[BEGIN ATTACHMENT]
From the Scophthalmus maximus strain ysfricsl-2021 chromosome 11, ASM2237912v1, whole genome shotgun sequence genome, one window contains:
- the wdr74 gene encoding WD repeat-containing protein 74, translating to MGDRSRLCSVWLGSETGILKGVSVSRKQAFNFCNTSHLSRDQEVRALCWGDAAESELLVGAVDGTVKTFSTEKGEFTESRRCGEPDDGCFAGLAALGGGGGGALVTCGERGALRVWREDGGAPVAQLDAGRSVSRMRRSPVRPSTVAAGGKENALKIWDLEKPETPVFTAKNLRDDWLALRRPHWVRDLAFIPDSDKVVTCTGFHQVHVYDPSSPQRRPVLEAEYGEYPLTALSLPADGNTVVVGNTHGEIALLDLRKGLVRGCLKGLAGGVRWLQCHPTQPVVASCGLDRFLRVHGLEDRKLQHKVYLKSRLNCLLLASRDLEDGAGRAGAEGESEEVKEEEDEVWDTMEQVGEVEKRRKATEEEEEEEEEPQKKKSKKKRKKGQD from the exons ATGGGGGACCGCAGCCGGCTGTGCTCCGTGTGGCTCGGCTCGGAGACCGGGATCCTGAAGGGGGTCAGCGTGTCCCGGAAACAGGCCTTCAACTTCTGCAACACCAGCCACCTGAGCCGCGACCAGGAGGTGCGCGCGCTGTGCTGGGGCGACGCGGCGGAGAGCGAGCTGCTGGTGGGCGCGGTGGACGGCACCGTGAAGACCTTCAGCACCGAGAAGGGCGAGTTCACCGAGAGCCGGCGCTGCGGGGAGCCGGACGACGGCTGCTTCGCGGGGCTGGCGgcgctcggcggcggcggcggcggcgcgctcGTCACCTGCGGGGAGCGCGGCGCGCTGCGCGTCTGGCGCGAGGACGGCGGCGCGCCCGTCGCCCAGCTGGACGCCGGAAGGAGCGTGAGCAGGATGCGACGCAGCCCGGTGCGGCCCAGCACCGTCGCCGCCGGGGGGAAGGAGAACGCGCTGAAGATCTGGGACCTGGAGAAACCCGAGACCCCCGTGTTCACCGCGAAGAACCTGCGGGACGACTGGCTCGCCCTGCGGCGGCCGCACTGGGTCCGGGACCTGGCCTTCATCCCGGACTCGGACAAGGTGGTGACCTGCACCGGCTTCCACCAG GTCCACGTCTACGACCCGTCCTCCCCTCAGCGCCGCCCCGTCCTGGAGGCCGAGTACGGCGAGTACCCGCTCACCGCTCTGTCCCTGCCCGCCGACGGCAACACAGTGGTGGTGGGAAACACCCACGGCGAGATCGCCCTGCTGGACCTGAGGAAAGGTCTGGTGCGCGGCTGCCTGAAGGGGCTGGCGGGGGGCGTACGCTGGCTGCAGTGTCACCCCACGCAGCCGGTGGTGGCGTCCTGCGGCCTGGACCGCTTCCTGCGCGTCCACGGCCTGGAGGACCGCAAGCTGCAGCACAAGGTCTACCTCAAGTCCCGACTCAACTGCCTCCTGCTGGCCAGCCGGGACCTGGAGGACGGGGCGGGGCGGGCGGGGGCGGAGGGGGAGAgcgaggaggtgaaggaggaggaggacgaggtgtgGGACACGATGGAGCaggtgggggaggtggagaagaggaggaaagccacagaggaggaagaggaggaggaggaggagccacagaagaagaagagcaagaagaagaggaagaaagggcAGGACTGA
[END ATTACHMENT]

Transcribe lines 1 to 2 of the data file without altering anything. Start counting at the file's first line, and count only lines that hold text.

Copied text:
From the Scophthalmus maximus strain ysfricsl-2021 chromosome 11, ASM2237912v1, whole genome shotgun sequence genome, one window contains:
- the wdr74 gene encoding WD repeat-containing protein 74, translating to MGDRSRLCSVWLGSETGILKGVSVSRKQAFNFCNTSHLSRDQEVRALCWGDAAESELLVGAVDGTVKTFSTEKGEFTESRRCGEPDDGCFAGLAALGGGGGGALVTCGERGALRVWREDGGAPVAQLDAGRSVSRMRRSPVRPSTVAAGGKENALKIWDLEKPETPVFTAKNLRDDWLALRRPHWVRDLAFIPDSDKVVTCTGFHQVHVYDPSSPQRRPVLEAEYGEYPLTALSLPADGNTVVVGNTHGEIALLDLRKGLVRGCLKGLAGGVRWLQCHPTQPVVASCGLDRFLRVHGLEDRKLQHKVYLKSRLNCLLLASRDLEDGAGRAGAEGESEEVKEEEDEVWDTMEQVGEVEKRRKATEEEEEEEEEPQKKKSKKKRKKGQD from the exons ATGGGGGACCGCAGCCGGCTGTGCTCCGTGTGGCTCGGCTCGGAGACCGGGATCCTGAAGGGGGTCAGCGTGTCCCGGAAACAGGCCTTCAACTTCTGCAACACCAGCCACCTGAGCCGCGACCAGGAGGTGCGCGCGCTGTGCTGGGGCGACGCGGCGGAGAGCGAGCTGCTGGTGGGCGCGGTGGACGGCACCGTGAAGACCTTCAGCACCGAGAAGGGCGAGTTCACCGAGAGCCGGCGCTGCGGGGAGCCGGACGACGGCTGCTTCGCGGGGCTGGCGgcgctcggcggcggcggcggcggcgcgctcGTCACCTGCGGGGAGCGCGGCGCGCTGCGCGTCTGGCGCGAGGACGGCGGCGCGCCCGTCGCCCAGCTGGACGCCGGAAGGAGCGTGAGCAGGATGCGACGCAGCCCGGTGCGGCCCAGCACCGTCGCCGCCGGGGGGAAGGAGAACGCGCTGAAGATCTGGGACCTGGAGAAACCCGAGACCCCCGTGTTCACCGCGAAGAACCTGCGGGACGACTGGCTCGCCCTGCGGCGGCCGCACTGGGTCCGGGACCTGGCCTTCATCCCGGACTCGGACAAGGTGGTGACCTGCACCGGCTTCCACCAG GTCCACGTCTACGACCCGTCCTCCCCTCAGCGCCGCCCCGTCCTGGAGGCCGAGTACGGCGAGTACCCGCTCACCGCTCTGTCCCTGCCCGCCGACGGCAACACAGTGGTGGTGGGAAACACCCACGGCGAGATCGCCCTGCTGGACCTGAGGAAAGGTCTGGTGCGCGGCTGCCTGAAGGGGCTGGCGGGGGGCGTACGCTGGCTGCAGTGTCACCCCACGCAGCCGGTGGTGGCGTCCTGCGGCCTGGACCGCTTCCTGCGCGTCCACGGCCTGGAGGACCGCAAGCTGCAGCACAAGGTCTACCTCAAGTCCCGACTCAACTGCCTCCTGCTGGCCAGCCGGGACCTGGAGGACGGGGCGGGGCGGGCGGGGGCGGAGGGGGAGAgcgaggaggtgaaggaggaggaggacgaggtgtgGGACACGATGGAGCaggtgggggaggtggagaagaggaggaaagccacagaggaggaagaggaggaggaggaggagccacagaagaagaagagcaagaagaagaggaagaaagggcAGGACTGA